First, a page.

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Just to ask one thing
When we update a value to column it treats as a column value rather than any operation mentioned it..it checks the value against the datatype and updates it
Am i right here?
I'm afraid I don't know what you're asking, really. All I can say by way of reply is that the fact I get a "global names" error indicates that it's seeing the database link, treating it as a database link and producing vaguely appropriate errors accordingly. It's not throwing a data type exception, for example, as it would if I was trying to store some text in a numeric column.
Again, I can only really repeat that example 2 has the same basic code inserting the same basic data as example 1 tries to do. One works, the other doesn't... I don't think that makes it a datatype issue (but I could well be completely wrong on that, of course).
I did wonder whether the first example might work better if it was of the form
...values ((select sequence@dblink2 from dual),'other data','here')...
In other words, whether it's just a syntactical issue. But I didn't test that. I'll give it a whirl...
Just so we are on the same hymn-sheet... This code:
...produces an ORA-02287 Sequence not allowed here error. So again, referring back to the earlier reply, I don't think it's a syntactical issue or a datatype issue.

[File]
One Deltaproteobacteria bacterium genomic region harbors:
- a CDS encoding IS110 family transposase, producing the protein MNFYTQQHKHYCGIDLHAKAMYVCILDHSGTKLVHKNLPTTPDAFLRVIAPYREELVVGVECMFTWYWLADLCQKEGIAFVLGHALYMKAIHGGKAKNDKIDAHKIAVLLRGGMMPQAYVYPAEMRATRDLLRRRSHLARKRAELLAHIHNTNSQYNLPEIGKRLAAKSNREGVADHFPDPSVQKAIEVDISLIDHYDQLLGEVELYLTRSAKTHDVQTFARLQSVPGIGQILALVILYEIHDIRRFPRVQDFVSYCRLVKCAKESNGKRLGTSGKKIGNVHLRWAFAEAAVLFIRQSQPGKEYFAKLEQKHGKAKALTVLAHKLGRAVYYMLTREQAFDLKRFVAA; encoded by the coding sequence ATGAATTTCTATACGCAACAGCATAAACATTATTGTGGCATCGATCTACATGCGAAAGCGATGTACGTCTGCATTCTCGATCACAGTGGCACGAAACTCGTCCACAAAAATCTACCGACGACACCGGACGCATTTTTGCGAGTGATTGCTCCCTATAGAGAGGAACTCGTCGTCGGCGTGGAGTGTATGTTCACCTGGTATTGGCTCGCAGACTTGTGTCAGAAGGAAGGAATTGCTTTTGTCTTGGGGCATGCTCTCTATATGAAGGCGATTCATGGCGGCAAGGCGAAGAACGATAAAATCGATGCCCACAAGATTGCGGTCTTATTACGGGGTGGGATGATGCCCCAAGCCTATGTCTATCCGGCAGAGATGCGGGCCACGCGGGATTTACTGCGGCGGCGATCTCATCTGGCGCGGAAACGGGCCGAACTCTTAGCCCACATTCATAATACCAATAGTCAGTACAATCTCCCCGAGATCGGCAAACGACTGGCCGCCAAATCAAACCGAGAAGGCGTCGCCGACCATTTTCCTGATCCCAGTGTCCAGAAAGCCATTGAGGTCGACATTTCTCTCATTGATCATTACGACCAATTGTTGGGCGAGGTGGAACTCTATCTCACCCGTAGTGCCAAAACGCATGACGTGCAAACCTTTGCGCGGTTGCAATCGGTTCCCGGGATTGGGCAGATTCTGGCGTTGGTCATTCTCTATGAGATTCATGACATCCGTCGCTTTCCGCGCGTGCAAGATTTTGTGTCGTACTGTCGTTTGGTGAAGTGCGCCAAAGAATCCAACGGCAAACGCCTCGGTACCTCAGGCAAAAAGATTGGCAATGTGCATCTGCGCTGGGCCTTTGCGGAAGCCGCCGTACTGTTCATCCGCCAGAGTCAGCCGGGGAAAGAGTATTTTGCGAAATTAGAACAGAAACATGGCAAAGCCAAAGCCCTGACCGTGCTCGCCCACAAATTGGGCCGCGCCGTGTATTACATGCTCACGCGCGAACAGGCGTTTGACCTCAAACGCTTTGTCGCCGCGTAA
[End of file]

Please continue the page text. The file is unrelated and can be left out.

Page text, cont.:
insert into job_bag@dblink1 (job_bag_id, user_id, name, created_date, status) values ((select job_bag_id_seq.nextval@dblink2 from dual), 80487, 'Some Text', sysdate, 1)
I have now, thanks to you!
That seems to get it in one, doesn't it:
The reference to the local sequence has to be qualified so that the remote end knows to call back to the local instance. The qualification is made by appending @local_dbname.domain to the sequence reference if global_names=true.
This also neatly explains why, when I quickly created new db links, set global_names to true and then tried running my example 1 code, the execution failed with an error along the lines of 'don't know that db link name'. Our databases don't know how to talk to each other. A special intermediary database (in which these bits of code were running) knows how to talk to all of them -but the call back meant that db1 was trying to contact db2 directly, and that's not possible for us.
So two mysteries solved in one 7-word post!! Thanks Yas, very much.
You are welcome Howard, this db link behavior was one of the things some developers kept asking me repeatedly about.